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Davis, California

Tuesday, October 19, 2021

Canine distemper hits Yolo County Shelter

On Apr. 24,Yolo County Animal Services Shelter had an important message for the public.The Yolo County Animal Services Shelterlocated at 2640 East Gibson Road in Woodland had its first definite case of canine distemper, as reported in the press release. The diseased dog was from the Yolo County community.

“This is the first time distemper has been found ina dog at our shelter since our chief animal services officer began her career over20years ago,said Michele Wallace,public information officer at theYolo County SheriffDepartment.

The shelter has not been able to accept dogs for the past two weeks and has closed all night deposit boxes.The shelter hopes to start accepting dogs again by today.

“Once it reachesMay7and we still have problems,we mayhave to extend.But bless[the dogs‘] hearts,everything will be back to normal,Wallace said.

Distemper is a single-strand RNA virus.It is a paramyxovirus,like measles,said Patricia Pesavento,associate professor of clinical and anatomic pathology at UC Davis.It can invade the immune,respiratory and skin systems andcan also cause neurological problems,she added.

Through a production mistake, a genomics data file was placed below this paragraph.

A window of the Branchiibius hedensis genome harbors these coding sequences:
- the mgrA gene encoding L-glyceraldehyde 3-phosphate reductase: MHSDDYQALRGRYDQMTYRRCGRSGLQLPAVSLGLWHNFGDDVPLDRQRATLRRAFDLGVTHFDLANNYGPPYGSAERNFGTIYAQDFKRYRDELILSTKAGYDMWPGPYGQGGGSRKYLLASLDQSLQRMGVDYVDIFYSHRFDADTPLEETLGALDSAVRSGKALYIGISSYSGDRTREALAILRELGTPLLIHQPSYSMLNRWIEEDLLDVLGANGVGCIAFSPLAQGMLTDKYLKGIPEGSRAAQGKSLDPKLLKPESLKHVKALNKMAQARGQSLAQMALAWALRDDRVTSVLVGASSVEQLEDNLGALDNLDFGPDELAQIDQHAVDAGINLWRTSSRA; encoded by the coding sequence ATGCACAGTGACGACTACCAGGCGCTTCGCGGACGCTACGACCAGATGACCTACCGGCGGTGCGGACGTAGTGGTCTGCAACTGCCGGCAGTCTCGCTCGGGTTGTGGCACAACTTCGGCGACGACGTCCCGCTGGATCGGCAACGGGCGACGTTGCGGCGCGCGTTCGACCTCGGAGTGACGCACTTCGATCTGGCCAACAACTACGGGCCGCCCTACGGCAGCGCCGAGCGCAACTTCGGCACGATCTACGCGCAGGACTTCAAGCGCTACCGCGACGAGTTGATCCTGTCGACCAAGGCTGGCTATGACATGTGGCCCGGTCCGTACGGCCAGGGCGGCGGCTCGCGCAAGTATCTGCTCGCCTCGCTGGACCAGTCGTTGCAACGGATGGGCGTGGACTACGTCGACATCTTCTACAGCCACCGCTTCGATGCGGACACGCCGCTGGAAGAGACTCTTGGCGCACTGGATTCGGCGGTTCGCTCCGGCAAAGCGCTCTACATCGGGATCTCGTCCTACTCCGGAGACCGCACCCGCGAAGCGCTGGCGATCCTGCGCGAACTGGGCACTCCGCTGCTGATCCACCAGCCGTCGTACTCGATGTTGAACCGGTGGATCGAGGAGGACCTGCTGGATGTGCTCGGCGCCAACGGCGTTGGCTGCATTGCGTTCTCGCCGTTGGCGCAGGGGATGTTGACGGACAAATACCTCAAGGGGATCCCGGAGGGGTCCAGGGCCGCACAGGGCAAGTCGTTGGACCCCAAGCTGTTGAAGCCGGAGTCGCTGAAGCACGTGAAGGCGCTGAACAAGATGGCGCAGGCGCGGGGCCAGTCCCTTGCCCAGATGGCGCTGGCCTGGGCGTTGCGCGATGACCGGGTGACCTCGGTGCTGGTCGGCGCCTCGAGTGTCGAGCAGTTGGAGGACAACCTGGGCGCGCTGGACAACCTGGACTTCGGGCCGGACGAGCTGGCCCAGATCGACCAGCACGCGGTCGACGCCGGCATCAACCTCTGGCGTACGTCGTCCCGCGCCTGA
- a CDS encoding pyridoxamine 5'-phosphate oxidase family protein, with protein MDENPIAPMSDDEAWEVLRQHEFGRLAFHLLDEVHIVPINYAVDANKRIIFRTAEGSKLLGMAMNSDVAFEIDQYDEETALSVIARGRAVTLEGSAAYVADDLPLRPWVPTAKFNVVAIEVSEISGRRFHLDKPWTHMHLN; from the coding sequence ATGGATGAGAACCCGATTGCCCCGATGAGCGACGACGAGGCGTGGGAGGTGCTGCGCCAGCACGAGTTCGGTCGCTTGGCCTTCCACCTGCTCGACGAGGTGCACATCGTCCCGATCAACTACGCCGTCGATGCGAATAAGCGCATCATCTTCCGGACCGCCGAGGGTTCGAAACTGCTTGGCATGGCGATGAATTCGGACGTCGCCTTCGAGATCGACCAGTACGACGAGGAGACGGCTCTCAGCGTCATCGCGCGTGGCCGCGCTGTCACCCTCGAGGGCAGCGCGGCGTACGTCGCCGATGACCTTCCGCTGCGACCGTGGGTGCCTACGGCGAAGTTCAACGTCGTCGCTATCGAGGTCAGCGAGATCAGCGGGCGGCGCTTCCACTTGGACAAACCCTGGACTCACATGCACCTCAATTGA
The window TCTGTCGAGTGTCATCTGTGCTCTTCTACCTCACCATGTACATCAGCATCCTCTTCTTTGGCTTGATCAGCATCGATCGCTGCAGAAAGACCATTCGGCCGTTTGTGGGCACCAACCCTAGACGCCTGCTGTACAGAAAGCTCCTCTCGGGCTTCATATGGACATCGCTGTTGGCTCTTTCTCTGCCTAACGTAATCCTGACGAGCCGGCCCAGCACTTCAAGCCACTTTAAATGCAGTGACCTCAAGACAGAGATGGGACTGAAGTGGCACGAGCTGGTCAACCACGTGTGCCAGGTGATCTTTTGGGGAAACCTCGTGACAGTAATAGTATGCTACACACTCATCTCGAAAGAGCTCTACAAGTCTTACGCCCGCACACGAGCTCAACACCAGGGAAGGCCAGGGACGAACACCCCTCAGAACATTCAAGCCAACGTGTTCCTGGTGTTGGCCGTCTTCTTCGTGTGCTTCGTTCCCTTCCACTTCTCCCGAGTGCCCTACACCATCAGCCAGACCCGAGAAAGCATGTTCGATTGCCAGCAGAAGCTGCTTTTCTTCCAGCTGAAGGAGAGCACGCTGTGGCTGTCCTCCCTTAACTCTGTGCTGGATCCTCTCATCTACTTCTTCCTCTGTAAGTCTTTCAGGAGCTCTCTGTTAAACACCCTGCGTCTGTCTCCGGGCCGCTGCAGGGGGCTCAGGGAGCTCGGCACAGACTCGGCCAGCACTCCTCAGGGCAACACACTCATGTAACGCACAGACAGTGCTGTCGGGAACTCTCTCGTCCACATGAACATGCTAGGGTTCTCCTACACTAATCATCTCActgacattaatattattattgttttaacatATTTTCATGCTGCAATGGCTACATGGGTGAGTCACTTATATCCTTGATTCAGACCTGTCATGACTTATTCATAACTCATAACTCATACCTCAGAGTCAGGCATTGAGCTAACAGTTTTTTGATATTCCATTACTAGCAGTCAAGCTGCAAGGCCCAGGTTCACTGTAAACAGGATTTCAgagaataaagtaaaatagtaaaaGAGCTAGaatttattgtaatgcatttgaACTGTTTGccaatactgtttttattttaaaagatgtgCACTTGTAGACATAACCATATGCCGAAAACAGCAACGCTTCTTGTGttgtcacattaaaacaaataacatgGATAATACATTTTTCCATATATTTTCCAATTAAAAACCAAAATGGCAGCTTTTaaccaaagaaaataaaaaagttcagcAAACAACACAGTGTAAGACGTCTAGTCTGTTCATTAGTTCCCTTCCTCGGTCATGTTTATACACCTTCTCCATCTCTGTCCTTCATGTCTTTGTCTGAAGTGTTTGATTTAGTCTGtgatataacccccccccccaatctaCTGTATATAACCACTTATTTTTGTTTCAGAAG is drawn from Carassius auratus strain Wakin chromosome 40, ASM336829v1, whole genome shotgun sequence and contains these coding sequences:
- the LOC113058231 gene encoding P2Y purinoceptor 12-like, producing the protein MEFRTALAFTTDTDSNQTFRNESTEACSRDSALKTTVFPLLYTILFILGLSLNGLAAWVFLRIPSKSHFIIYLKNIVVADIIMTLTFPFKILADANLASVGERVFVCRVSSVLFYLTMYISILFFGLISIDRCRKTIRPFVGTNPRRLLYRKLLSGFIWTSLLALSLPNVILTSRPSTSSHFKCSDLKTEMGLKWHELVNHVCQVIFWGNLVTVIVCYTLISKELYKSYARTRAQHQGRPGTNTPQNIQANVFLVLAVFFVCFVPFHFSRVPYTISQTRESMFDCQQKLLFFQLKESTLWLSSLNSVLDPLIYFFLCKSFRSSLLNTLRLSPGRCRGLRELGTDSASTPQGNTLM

In order to keep the low-risk dogs safe from the virus,many dogs have been sent to other shelters,Wallace said.Infected dogs cannot transmit distemper to humans,butthe viruscan harm other dogs.

“Dogs with distemper need to be isolated,as it is a virus that can be spread to other dogs, Wallace said.

Not all Yolo County Shelter dogs have been spared from the disease.

“Sadly,some [dogs] haveneeded to be euthanized at the shelter.But that is not something that the shelter does when other means of saving an animal can be accomplished,Wallace said.

TheUC Davis Koret Shelter Medical Program is helpingwiththis case of distemper.Dr.Kate Hurley,director at the UCD Koret Shelter Medical Program,said theprogram works closely with theYoloCountyshelter.

“When they do have a problem,we work with them,Hurley said.They have vets contracted with us and they are the only shelter with our contracted vets.

Hurley added that distemper is not a common problem in this area.Distemper is preventablewith a vaccine.

The Yolo County Shelter is dedicated to vaccinating their dogs,and all dogs that come to the shelter have been vaccinated for distemper,Pesaventosaid.

“The [veterinarians] are now trying to figure out why in the face of vaccination this happened, Pesavento said.

Signs of the disease can take one to two weeks after exposure or even longer,so most likely an infected dog came into the shelter then was vaccinated,she said.

“Vaccination is an absolute necessity in prevention,Pesavento said.You can protect a dog with the vaccination.

 

SASHA LEKACH can be reached at city@californiaaggie.com XXX.

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